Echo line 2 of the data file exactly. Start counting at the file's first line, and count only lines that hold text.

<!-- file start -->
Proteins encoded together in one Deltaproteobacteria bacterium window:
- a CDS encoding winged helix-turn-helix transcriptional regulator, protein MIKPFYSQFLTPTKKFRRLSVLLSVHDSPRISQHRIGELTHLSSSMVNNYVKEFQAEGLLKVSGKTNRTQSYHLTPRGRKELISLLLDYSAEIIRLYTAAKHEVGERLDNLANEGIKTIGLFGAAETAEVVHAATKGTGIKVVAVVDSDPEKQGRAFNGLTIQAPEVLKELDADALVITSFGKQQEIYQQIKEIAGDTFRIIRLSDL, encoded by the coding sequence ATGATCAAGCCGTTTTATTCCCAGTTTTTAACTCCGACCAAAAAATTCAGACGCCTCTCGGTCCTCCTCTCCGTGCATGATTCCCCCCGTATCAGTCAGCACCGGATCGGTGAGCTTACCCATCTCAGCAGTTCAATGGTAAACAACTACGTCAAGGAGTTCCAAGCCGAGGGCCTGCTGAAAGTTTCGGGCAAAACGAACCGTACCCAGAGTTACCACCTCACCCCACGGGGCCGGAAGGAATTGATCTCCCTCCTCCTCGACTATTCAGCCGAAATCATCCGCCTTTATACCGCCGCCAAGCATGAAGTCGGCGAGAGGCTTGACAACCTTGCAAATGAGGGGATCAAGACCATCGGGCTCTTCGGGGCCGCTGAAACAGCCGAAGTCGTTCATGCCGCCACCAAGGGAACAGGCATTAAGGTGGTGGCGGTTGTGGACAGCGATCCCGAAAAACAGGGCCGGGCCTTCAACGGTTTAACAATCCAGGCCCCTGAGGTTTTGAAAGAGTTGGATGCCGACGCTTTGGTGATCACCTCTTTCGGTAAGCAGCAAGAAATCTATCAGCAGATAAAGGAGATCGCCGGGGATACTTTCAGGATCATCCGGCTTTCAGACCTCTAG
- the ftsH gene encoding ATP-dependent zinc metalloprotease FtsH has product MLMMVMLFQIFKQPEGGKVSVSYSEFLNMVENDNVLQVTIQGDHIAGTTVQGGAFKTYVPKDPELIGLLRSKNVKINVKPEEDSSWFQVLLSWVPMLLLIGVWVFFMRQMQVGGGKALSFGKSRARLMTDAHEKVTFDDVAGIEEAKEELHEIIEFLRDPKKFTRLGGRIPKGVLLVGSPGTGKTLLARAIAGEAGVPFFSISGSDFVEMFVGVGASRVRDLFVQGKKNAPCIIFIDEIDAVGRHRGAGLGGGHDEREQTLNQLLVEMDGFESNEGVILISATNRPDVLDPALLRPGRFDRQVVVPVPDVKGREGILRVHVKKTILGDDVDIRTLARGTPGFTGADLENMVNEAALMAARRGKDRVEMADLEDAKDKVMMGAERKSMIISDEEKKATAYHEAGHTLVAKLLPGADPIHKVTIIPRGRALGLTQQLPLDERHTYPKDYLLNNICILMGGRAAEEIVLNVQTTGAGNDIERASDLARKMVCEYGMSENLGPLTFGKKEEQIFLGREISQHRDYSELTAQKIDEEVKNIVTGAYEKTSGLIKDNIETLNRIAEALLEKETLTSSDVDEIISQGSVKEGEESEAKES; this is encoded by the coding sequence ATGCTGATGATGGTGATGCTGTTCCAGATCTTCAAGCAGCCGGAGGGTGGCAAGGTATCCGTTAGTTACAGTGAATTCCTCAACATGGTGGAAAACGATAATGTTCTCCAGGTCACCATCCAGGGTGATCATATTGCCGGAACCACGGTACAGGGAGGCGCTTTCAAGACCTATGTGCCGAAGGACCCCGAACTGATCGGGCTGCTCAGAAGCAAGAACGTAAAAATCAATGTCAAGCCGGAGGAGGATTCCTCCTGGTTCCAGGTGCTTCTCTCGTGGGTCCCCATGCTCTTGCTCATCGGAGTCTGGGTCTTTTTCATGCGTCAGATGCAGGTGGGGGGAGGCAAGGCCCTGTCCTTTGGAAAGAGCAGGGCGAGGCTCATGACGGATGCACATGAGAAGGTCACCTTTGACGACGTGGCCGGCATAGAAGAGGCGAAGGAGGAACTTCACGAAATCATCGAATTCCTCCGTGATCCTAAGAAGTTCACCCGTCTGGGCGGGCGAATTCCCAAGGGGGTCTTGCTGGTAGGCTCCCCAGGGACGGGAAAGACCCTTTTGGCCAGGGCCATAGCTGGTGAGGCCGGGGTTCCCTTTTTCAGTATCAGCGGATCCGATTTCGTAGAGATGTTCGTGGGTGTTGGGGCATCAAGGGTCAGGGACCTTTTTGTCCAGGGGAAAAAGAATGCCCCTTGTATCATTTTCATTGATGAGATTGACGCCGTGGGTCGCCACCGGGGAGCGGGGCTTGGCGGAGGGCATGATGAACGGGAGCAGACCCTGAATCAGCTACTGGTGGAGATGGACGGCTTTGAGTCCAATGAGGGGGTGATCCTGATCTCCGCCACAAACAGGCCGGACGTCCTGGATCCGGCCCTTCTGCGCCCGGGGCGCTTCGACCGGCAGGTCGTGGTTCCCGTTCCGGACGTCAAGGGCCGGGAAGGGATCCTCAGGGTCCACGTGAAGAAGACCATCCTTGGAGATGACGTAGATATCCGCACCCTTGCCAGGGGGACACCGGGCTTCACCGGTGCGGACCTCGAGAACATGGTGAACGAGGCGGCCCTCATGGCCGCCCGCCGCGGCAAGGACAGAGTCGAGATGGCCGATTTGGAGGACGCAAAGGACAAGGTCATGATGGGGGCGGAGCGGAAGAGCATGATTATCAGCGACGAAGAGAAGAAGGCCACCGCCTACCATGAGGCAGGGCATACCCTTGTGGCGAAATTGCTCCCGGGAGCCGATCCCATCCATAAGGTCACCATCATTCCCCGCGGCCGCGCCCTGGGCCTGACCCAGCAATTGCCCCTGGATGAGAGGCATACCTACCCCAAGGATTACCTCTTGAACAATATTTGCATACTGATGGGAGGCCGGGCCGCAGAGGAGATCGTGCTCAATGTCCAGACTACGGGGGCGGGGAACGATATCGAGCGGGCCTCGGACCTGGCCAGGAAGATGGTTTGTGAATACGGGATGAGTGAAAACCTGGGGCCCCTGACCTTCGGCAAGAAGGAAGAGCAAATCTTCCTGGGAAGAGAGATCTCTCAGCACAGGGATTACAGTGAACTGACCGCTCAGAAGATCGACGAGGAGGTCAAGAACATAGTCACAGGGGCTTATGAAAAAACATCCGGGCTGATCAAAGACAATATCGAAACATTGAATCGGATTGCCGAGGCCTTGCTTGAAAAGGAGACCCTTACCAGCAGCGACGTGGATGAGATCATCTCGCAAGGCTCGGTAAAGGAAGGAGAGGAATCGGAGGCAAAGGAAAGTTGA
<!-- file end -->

- a CDS encoding winged helix-turn-helix transcriptional regulator, protein MIKPFYSQFLTPTKKFRRLSVLLSVHDSPRISQHRIGELTHLSSSMVNNYVKEFQAEGLLKVSGKTNRTQSYHLTPRGRKELISLLLDYSAEIIRLYTAAKHEVGERLDNLANEGIKTIGLFGAAETAEVVHAATKGTGIKVVAVVDSDPEKQGRAFNGLTIQAPEVLKELDADALVITSFGKQQEIYQQIKEIAGDTFRIIRLSDL, encoded by the coding sequence ATGATCAAGCCGTTTTATTCCCAGTTTTTAACTCCGACCAAAAAATTCAGACGCCTCTCGGTCCTCCTCTCCGTGCATGATTCCCCCCGTATCAGTCAGCACCGGATCGGTGAGCTTACCCATCTCAGCAGTTCAATGGTAAACAACTACGTCAAGGAGTTCCAAGCCGAGGGCCTGCTGAAAGTTTCGGGCAAAACGAACCGTACCCAGAGTTACCACCTCACCCCACGGGGCCGGAAGGAATTGATCTCCCTCCTCCTCGACTATTCAGCCGAAATCATCCGCCTTTATACCGCCGCCAAGCATGAAGTCGGCGAGAGGCTTGACAACCTTGCAAATGAGGGGATCAAGACCATCGGGCTCTTCGGGGCCGCTGAAACAGCCGAAGTCGTTCATGCCGCCACCAAGGGAACAGGCATTAAGGTGGTGGCGGTTGTGGACAGCGATCCCGAAAAACAGGGCCGGGCCTTCAACGGTTTAACAATCCAGGCCCCTGAGGTTTTGAAAGAGTTGGATGCCGACGCTTTGGTGATCACCTCTTTCGGTAAGCAGCAAGAAATCTATCAGCAGATAAAGGAGATCGCCGGGGATACTTTCAGGATCATCCGGCTTTCAGACCTCTAG